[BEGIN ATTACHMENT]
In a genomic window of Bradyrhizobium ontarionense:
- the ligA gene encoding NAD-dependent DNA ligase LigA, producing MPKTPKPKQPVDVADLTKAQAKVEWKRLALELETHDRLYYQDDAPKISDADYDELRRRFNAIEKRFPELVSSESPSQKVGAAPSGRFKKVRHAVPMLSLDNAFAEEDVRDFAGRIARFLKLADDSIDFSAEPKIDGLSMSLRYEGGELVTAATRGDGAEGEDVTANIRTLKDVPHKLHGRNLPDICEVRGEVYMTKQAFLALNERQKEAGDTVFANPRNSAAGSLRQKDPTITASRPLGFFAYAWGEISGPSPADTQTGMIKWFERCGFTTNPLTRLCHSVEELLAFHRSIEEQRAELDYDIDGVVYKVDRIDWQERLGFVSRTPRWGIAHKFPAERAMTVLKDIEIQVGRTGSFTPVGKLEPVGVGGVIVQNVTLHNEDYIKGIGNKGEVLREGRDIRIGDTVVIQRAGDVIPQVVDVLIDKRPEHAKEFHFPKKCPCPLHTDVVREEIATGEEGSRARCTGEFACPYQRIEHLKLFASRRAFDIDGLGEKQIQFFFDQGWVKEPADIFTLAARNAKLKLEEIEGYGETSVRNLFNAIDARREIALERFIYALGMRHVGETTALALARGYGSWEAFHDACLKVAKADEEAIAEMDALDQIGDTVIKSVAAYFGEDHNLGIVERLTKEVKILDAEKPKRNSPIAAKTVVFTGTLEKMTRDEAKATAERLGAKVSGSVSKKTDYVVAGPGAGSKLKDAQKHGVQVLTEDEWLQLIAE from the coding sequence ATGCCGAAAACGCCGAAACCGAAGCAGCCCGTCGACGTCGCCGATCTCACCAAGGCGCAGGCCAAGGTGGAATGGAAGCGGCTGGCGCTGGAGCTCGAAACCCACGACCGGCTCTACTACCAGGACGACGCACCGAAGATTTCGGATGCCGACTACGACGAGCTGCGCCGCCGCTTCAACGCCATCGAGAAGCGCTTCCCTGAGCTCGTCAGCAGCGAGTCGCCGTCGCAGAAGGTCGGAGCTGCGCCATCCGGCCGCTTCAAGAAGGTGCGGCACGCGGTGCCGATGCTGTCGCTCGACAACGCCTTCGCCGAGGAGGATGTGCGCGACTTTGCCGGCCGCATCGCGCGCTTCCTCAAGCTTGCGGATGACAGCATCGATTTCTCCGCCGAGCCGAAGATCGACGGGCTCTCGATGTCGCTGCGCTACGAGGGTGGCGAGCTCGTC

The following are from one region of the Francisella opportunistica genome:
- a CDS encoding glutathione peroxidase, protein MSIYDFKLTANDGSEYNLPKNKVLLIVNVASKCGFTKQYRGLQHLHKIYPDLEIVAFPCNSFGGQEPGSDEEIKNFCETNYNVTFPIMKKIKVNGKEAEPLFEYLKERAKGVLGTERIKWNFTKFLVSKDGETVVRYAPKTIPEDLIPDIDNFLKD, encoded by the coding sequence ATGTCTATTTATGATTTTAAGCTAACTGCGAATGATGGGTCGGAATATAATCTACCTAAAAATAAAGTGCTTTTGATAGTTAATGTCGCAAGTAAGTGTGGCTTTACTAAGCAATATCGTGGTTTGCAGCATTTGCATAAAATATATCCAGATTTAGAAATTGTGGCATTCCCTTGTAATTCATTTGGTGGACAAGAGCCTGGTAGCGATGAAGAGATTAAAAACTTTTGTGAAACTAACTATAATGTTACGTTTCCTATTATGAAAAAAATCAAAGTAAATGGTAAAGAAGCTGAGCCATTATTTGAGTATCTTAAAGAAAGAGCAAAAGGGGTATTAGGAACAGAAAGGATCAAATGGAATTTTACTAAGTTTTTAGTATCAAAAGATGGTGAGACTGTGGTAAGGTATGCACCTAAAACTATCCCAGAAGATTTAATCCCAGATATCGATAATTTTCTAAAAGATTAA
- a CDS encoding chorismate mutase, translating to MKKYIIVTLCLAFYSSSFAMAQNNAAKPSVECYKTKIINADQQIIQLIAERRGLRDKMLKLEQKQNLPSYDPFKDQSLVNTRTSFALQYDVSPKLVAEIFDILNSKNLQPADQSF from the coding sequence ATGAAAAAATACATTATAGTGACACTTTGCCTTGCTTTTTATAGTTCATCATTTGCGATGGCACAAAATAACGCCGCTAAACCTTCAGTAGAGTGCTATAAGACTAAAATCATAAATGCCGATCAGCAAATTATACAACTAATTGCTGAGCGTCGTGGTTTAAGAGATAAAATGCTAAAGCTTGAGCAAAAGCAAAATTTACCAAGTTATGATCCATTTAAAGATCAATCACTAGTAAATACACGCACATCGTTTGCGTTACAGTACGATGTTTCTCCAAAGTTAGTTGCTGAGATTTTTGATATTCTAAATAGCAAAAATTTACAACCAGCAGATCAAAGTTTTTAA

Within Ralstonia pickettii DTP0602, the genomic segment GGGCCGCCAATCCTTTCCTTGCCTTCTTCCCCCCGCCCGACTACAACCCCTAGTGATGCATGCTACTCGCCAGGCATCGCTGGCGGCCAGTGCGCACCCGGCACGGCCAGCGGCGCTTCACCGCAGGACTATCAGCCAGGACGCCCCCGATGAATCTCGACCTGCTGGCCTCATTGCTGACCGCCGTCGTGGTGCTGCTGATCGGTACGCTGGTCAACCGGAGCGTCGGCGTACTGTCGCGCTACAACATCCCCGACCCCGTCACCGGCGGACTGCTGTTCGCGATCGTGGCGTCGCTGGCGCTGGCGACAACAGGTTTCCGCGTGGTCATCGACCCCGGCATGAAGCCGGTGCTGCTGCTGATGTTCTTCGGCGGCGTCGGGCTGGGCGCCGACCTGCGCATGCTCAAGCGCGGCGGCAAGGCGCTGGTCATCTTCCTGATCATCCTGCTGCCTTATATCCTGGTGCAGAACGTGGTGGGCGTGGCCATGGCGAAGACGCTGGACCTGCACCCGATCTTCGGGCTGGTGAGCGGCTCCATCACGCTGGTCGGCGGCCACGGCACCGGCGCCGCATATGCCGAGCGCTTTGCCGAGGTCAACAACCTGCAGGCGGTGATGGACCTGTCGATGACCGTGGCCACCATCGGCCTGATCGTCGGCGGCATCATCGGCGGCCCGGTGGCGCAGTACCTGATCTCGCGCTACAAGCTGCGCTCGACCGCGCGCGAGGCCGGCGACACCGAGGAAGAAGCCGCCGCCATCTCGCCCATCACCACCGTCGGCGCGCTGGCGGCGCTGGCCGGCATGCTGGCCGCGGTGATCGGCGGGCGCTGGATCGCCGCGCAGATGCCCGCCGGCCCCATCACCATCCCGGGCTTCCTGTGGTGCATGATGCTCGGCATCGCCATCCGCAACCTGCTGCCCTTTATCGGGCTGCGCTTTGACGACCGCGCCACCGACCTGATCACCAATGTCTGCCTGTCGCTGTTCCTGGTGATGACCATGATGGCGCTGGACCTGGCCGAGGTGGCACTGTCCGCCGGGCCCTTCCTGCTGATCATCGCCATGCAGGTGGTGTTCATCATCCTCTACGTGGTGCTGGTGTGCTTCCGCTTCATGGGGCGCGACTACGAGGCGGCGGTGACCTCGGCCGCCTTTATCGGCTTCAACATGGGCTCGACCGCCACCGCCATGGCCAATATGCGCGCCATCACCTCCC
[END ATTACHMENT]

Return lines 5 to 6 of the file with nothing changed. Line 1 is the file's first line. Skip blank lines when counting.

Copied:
- a CDS encoding chorismate mutase, translating to MKKYIIVTLCLAFYSSSFAMAQNNAAKPSVECYKTKIINADQQIIQLIAERRGLRDKMLKLEQKQNLPSYDPFKDQSLVNTRTSFALQYDVSPKLVAEIFDILNSKNLQPADQSF from the coding sequence ATGAAAAAATACATTATAGTGACACTTTGCCTTGCTTTTTATAGTTCATCATTTGCGATGGCACAAAATAACGCCGCTAAACCTTCAGTAGAGTGCTATAAGACTAAAATCATAAATGCCGATCAGCAAATTATACAACTAATTGCTGAGCGTCGTGGTTTAAGAGATAAAATGCTAAAGCTTGAGCAAAAGCAAAATTTACCAAGTTATGATCCATTTAAAGATCAATCACTAGTAAATACACGCACATCGTTTGCGTTACAGTACGATGTTTCTCCAAAGTTAGTTGCTGAGATTTTTGATATTCTAAATAGCAAAAATTTACAACCAGCAGATCAAAGTTTTTAA

Within Ralstonia pickettii DTP0602, the genomic segment GGGCCGCCAATCCTTTCCTTGCCTTCTTCCCCCCGCCCGACTACAACCCCTAGTGATGCATGCTACTCGCCAGGCATCGCTGGCGGCCAGTGCGCACCCGGCACGGCCAGCGGCGCTTCACCGCAGGACTATCAGCCAGGACGCCCCCGATGAATCTCGACCTGCTGGCCTCATTGCTGACCGCCGTCGTGGTGCTGCTGATCGGTACGCTGGTCAACCGGAGCGTCGGCGTACTGTCGCGCTACAACATCCCCGACCCCGTCACCGGCGGACTGCTGTTCGCGATCGTGGCGTCGCTGGCGCTGGCGACAACAGGTTTCCGCGTGGTCATCGACCCCGGCATGAAGCCGGTGCTGCTGCTGATGTTCTTCGGCGGCGTCGGGCTGGGCGCCGACCTGCGCATGCTCAAGCGCGGCGGCAAGGCGCTGGTCATCTTCCTGATCATCCTGCTGCCTTATATCCTGGTGCAGAACGTGGTGGGCGTGGCCATGGCGAAGACGCTGGACCTGCACCCGATCTTCGGGCTGGTGAGCGGCTCCATCACGCTGGTCGGCGGCCACGGCACCGGCGCCGCATATGCCGAGCGCTTTGCCGAGGTCAACAACCTGCAGGCGGTGATGGACCTGTCGATGACCGTGGCCACCATCGGCCTGATCGTCGGCGGCATCATCGGCGGCCCGGTGGCGCAGTACCTGATCTCGCGCTACAAGCTGCGCTCGACCGCGCGCGAGGCCGGCGACACCGAGGAAGAAGCCGCCGCCATCTCGCCCATCACCACCGTCGGCGCGCTGGCGGCGCTGGCCGGCATGCTGGCCGCGGTGATCGGCGGGCGCTGGATCGCCGCGCAGATGCCCGCCGGCCCCATCACCATCCCGGGCTTCCTGTGGTGCATGATGCTCGGCATCGCCATCCGCAACCTGCTGCCCTTTATCGGGCTGCGCTTTGACGACCGCGCCACCGACCTGATCACCAATGTCTGCCTGTCGCTGTTCCTGGTGATGACCATGATGGCGCTGGACCTGGCCGAGGTGGCACTGTCCGCCGGGCCCTTCCTGCTGATCATCGCCATGCAGGTGGTGTTCATCATCCTCTACGTGGTGCTGGTGTGCTTCCGCTTCATGGGGCGCGACTACGAGGCGGCGGTGACCTCGGCCGCCTTTATCGGCTTCAACATGGGCTCGACCGCCACCGCCATGGCCAATATGCGCGCCATCACCTCCC